The SDRplay RSP now has gapless coverage

SDRPlay-RSP (1)

Jon Hudson with SDRplay has just informed me that they’ve released the latest version of the SDRplay RSP’s API and EXTIO which, among other things, removes the previous frequency gap between 380 MHz to 420 MHz. This is brilliant news for those of you who need continuous coverage from 100 kHz to 2 GHz.

RSP owners can download the new API and EXTIO on the SDRplay website.

Click here to read about other improvements, included with this API/EXTIO update, on the RTL-SDR blog.

Click here to read our recent review of the SDRplay RSP.

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5 thoughts on “The SDRplay RSP now has gapless coverage

  1. DL4NO

    In a reply that obviously didn’t make it I confessed that SWLing is responsible for my two SDR buys: a DX Patrol (first edition) last year and now a SDRplay RSP 🙂

    For shortwave the SDRplay RSP is far superior to the DX Patrol: Large-signal response is much better and the frequency stability is better by at least two orders of magnitude. For the first 30 min the DX Patrol drifts for several kHz while the SDRplay RSP allows to switch to SSB on AM stations right from power-up.

    But there are limits: Even on 7 MHz the SDRplay RSP has large-signal problems with the 100 kW transmitter on 801 kHz 15 km from here. This problem will solve itself at the end of September 🙁

    Above 60 MHz the SDRplay RSP is a disappointment: There is a preamp in front of the bandpass filters resulting in lots of intermodulation. I get quite some DAB+ and DVB-T spurs mixed with FM signals and so on. I have hardly any of these problems with the DX Patrol.

    I do understand that this design decision was made to maximize sensitivity. But only use a wideband VHF/UHF antenna like my discone with this SDR if you live in a rural area with no FM or TV transmitters near by.

    Reply
      1. DL4NO

        Thanks!

        In the meantime I could compare a DX Patrol (first edition) to a DX Patrol Mk3: The frequency drift was reduced considerably, but on SW it still was some 500 Hz over the first 30 min. The rest of the Mk3 is marginally better than the old version.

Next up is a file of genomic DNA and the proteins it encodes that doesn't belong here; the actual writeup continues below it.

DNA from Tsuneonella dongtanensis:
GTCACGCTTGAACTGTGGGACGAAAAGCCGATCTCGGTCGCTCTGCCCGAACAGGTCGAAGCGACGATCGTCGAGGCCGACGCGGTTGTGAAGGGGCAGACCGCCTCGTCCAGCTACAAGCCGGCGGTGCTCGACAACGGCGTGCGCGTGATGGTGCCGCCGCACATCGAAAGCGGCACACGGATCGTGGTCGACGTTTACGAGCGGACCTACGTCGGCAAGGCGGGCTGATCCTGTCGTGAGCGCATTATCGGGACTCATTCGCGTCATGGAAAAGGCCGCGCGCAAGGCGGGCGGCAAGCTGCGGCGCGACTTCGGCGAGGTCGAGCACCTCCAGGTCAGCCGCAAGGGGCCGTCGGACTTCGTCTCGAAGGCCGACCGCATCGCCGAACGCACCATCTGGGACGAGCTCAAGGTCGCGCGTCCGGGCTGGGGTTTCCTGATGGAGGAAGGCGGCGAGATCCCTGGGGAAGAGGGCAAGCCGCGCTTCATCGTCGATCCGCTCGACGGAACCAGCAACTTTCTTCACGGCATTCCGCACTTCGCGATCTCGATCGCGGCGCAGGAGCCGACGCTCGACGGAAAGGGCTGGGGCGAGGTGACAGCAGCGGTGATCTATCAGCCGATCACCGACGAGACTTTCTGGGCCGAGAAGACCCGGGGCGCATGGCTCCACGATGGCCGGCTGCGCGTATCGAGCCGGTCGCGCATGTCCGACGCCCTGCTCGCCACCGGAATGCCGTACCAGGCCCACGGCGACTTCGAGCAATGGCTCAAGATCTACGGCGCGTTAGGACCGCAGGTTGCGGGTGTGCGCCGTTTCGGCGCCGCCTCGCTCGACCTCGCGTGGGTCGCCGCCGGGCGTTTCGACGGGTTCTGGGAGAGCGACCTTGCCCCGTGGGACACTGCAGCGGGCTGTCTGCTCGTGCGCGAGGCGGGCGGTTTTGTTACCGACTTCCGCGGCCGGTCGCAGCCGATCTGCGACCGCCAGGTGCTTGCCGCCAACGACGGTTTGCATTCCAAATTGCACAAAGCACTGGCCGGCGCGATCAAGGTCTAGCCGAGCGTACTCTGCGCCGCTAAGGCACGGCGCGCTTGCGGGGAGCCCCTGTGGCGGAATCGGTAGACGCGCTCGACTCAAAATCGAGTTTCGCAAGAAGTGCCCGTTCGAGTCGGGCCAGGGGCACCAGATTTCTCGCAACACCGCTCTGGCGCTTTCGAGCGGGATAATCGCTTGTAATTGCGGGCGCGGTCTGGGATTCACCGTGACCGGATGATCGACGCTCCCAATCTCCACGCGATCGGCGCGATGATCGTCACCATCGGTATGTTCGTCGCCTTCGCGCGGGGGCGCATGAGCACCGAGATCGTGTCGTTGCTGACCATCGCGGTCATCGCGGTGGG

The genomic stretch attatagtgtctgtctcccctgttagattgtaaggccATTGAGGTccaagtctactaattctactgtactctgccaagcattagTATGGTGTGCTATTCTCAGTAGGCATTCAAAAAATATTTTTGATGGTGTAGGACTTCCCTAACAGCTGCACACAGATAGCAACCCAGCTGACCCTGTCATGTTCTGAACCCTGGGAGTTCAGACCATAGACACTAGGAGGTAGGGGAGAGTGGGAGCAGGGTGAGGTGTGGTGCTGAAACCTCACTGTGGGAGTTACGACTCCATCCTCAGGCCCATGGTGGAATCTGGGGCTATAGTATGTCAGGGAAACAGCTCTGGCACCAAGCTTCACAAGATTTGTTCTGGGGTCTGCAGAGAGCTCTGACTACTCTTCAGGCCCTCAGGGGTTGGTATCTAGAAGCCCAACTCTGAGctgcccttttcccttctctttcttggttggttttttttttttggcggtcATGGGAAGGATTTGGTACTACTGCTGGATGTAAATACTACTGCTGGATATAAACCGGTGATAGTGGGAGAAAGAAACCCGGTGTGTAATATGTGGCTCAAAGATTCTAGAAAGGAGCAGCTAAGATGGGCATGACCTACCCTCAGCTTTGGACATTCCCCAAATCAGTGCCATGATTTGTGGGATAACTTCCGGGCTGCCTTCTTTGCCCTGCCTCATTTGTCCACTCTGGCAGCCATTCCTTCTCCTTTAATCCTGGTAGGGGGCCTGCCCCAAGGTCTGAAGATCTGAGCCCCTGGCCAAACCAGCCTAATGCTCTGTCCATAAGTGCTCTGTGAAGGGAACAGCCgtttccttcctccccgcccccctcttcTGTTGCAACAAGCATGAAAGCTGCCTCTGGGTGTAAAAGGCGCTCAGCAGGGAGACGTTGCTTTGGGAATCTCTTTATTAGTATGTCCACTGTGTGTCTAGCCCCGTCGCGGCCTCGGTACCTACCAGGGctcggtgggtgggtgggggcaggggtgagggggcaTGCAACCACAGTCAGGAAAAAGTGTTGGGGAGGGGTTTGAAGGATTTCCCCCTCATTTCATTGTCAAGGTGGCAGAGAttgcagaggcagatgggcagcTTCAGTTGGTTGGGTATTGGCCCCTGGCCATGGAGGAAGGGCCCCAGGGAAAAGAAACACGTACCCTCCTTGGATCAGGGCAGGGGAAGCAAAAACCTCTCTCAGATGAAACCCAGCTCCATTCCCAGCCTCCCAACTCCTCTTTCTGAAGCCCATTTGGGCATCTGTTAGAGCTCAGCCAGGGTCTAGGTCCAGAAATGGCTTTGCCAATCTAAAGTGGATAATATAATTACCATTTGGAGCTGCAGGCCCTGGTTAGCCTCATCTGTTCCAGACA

For those of you with some command of German: For the March 2016 edition of the cqDL magazine I have written a comparison of both versions of DX Patrol and the SDRplay. In my tests with FM radio stations I found that the dynamic range of the SDRplay is about 20 dB better than that of both DX Patrols.

        If you wish to maximize sensitivity, you should consider selective preamps for all units.

        The most important advantage of the DX Patrol is its Android compatibility. There is a Android driver for the SDRplay, but I know of no app that supports it.

        So buy a DXpatrol,

        * if you need a simple test receiver. Here you can rely on power comparisons, e.g. for antenna measurements. You all know that you cannot do that at analog receivers.

        * If you look for a simple way to receive “a bit more” on the road using your smartphone. Considering the antenna a small portable receiver could be cheaper and smaller. But you would not get any spectrum display and the large frequency range.

        Reply
  2. Thomas Post author

    I wish I had good news for you, Mark. The only SDR app I’ve had success with on Mac OSX is CuteSDR. You’ll have to look up compatible SDRs, but I believe I’ve used the SDR-IQ with it in the past. It’s super basic (indeed, too basic for me), but works in a pinch.

    My only laptop is a MacBook Air. I’ve considered adding a Windows dual boot, but there just isn’t much HD space to do this (128 GB). I’d love to run some of my SDRs with it, though.

    Perhaps someone else can chime in with better suggestions.

    -Thomas

    Reply
  3. Mark Piaskiewicz

    Are there any good SDRs that work with OS X or iOS? Apple users have generally been left in the cold when it comes to this technology and developers need to be reminded that while the marketshare numbers are lower, the profit margins for Apple are much higher. Apple users tend to spend far more money.

    Whether that means much in these waning days of radio, I don’t know, but these developers are ignoring the demographic with the deepest pockets.

    Reply

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